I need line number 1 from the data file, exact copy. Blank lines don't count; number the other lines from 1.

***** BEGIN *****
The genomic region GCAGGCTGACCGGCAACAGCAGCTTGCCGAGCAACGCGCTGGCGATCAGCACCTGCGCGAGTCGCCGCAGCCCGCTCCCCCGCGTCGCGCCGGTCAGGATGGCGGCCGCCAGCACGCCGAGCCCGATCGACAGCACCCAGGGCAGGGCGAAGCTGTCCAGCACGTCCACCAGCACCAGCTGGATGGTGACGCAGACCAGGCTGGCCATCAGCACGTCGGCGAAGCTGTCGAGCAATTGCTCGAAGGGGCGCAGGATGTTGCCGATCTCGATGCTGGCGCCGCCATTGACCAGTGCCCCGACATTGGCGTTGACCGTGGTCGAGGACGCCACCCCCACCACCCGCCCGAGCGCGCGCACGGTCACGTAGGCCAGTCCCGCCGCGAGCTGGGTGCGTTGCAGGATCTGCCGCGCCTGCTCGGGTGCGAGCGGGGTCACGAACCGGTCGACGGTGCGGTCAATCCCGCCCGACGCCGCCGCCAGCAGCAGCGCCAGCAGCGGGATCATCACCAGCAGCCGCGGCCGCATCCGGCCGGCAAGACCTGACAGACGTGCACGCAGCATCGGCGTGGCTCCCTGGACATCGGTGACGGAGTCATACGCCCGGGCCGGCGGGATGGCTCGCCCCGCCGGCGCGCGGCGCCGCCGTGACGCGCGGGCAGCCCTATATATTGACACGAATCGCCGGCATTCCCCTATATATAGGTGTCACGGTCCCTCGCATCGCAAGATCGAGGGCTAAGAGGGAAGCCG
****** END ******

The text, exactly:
The genomic region GCAGGCTGACCGGCAACAGCAGCTTGCCGAGCAACGCGCTGGCGATCAGCACCTGCGCGAGTCGCCGCAGCCCGCTCCCCCGCGTCGCGCCGGTCAGGATGGCGGCCGCCAGCACGCCGAGCCCGATCGACAGCACCCAGGGCAGGGCGAAGCTGTCCAGCACGTCCACCAGCACCAGCTGGATGGTGACGCAGACCAGGCTGGCCATCAGCACGTCGGCGAAGCTGTCGAGCAATTGCTCGAAGGGGCGCAGGATGTTGCCGATCTCGATGCTGGCGCCGCCATTGACCAGTGCCCCGACATTGGCGTTGACCGTGGTCGAGGACGCCACCCCCACCACCCGCCCGAGCGCGCGCACGGTCACGTAGGCCAGTCCCGCCGCGAGCTGGGTGCGTTGCAGGATCTGCCGCGCCTGCTCGGGTGCGAGCGGGGTCACGAACCGGTCGACGGTGCGGTCAATCCCGCCCGACGCCGCCGCCAGCAGCAGCGCCAGCAGCGGGATCATCACCAGCAGCCGCGGCCGCATCCGGCCGGCAAGACCTGACAGACGTGCACGCAGCATCGGCGTGGCTCCCTGGACATCGGTGACGGAGTCATACGCCCGGGCCGGCGGGATGGCTCGCCCCGCCGGCGCGCGGCGCCGCCGTGACGCGCGGGCAGCCCTATATATTGACACGAATCGCCGGCATTCCCCTATATATAGGTGTCACGGTCCCTCGCATCGCAAGATCGAGGGCTAAGAGGGAAGCCG